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10358Re: [probe_control] All Search and no play...

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  • Jack Bagley
    Dec 24 11:37 AM
      Another thing they did on "Voyage" that bothered me a bit - while aboard the Seaview, Crane is properly referred to as "captain" because he's in command of the boat.  But off the sub, Crane should be addressed as "Commander" because that was his actual rank.  In the pilot, the Seaview's original captain, Phillips, was a four-striper, but Crane only wears three stripes.

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      On Tuesday, December 24, 2013 2:33 PM, Jack Bagley <jack_bagley@...> wrote:
      Enjoying following the conversation, but I thought I would chime in with this, regarding the Seaview.  Nelson, Crane, and Morton (the only officers we regularly saw) wore standard Navy khaki uniforms, but there was one difference:  on their right collar was some kind of insignia which looks to me like an Army Transportation Corps insignia.  This was, I suppose, the NIMR officer device.  (Why they reversed what the Navy does - wear branch insignia on the left collar and rank on the right - I can't address.)  Nelson, as a flag officer, wore his four stars on each collar.

      But their dress uniforms were anything but Navy.  They were actually Army green uniforms with Navy officer striping, and no branch insignia - not even a line officer star - above the stripes.  The few times we saw Nelson's cap, it was a standard Army field grade officer cap (you can tell by the way the oak leaves on the bill are arranged), not a Navy admiral's hat.  And the cap insignia looks like a large anchor surrounded by a wreath.

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      On Tuesday, December 24, 2013 1:23 PM, "LambuLambu@..." <LambuLambu@...> wrote:

      Semantics: Thanks for the compliment. Let's just say that I'm not as good at understanding some differences of wording as you are. (You are a writer and editor; my field has always been electronics.)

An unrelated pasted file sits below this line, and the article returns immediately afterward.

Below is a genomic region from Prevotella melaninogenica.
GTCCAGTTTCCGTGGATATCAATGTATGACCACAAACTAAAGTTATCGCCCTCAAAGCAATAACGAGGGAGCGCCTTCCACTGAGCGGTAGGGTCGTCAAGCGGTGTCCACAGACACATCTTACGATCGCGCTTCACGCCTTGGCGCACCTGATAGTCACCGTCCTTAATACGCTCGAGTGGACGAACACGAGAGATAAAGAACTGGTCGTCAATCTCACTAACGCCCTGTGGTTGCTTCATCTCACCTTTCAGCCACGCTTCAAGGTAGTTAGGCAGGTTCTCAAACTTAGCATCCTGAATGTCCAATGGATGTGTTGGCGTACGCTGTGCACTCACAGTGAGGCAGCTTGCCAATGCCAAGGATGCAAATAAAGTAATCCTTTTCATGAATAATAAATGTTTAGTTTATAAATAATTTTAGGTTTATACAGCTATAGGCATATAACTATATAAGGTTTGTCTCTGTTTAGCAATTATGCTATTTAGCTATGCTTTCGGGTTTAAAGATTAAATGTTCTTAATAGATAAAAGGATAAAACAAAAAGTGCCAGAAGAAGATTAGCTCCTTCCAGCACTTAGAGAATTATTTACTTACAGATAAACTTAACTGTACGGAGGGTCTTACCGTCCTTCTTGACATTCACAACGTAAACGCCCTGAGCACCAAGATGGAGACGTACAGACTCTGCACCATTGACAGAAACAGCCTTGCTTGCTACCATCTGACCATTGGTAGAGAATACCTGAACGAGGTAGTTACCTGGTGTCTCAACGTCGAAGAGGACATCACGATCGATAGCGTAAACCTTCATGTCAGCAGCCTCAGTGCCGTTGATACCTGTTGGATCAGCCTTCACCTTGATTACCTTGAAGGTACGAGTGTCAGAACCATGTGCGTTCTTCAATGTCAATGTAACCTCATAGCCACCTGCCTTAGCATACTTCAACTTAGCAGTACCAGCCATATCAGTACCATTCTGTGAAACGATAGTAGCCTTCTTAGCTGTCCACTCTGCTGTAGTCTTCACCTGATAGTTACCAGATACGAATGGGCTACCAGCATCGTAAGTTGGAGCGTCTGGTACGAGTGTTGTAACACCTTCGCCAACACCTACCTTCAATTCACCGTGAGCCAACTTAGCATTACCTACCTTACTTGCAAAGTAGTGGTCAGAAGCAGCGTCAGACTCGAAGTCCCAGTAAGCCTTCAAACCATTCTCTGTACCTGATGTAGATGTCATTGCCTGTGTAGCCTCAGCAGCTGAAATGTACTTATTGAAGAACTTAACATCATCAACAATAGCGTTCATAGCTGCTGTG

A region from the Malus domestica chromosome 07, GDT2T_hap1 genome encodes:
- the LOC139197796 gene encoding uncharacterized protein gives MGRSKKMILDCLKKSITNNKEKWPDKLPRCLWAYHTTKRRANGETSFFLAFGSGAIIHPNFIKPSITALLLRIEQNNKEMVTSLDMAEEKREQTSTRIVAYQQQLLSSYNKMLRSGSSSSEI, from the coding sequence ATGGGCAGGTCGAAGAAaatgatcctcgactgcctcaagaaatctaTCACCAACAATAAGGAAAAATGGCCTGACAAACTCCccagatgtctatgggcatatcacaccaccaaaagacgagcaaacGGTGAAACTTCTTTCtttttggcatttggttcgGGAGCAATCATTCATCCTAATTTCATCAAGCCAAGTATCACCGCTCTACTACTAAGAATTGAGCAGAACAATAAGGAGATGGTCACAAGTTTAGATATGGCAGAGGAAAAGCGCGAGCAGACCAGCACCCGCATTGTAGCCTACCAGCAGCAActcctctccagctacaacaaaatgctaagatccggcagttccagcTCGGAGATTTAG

Actors: There are a few American actors who were "weaned" on stage rather than going straight to film or TV. They're easy to spot when on the screen, and when they give interviews they do say they prefer stage work, even though the pay isn't as great as in the film industry. And then there are some celebrities who "think" they can act, but can't. (Madonna and Jessica Simpson come to mind, but at least Madonna can sing.)

      Downton Abbey: They didn't need Shirley MacClaine to sell it to the US audience. The series has captivated US audiences since Series 1. But since Cora Lady Grantham is an American, I think when they wanted to have Cora's mother appear, they needed a strong American actress to stand up against Maggie Smith. (Not many American actresses are strong enough to stand up to an actress of Maggie Smith's magnitude.)

      Failing of US shows: You're right about that. And to add to your comment of writers being afraid to do anything drastic, they're also afraid of doing anything that might be construed by someone as "politically incorrect". (For the record, I HATE political correctness - it was invented by people who can't take a joke.) Anyway, we seem to have developed a society of "Mary Whitehouses", where anything done on TV is attacked as offending someone. It's almost gotten to the point where you can't pick up a newspaper these days without seeing an episode of some show being attacked by some group of offended people. I think that's why we find UK programming so refreshing; your writers let characters do and say things that would or could happen in real life, or let loose a joke that would never get past the editors over here.

      Scrumpy: I think our moonshine would be far worse. You could run a car on moonshine. I've seen on travel shows like 'Globe Trekker' and Rick Steves' 'Travels in Europe' (and Burt wolf, Rudy Maxa, Samantha Brown, even Anthony Bourdain) where they've visited pubs selling Scrumpy. I'm not saying I'd drink a pint of the stuff (with my pain meds?!), but I'd at least like to get a taste of it.

      KR Conventions: Thanks for that link! I'll be poking around there later.

      Mustang KITT: I completely agree, and I think partly why the series failed.

      The TKR C5: Again, I totally agree. And while I'm sure some people recognized the voiceovers, they missed some blatant references in the episodes. The TKR web site (which is still up, but hasn't been updated in years: http://www.teamknightrider.com), has little trivia bits at the end of each episode's synopsis, but they missed a huge reference in the episode "Apocalypse Maybe". One of the baddies operating the earthquake machine (and who supposedly built it by following TKR's Trek's designs) was named Jackson Roykirk. Jackson Roykirk was the inventor of the original "Nomad" probe in the ST: TOS episode "The Changeling". (And yes, one of the TKR members was named Trek, and explained in one episode that he was named such because his parents were hardcore 'Star Trek' fans, and he was "conceived under a table at a Star Trek Convention".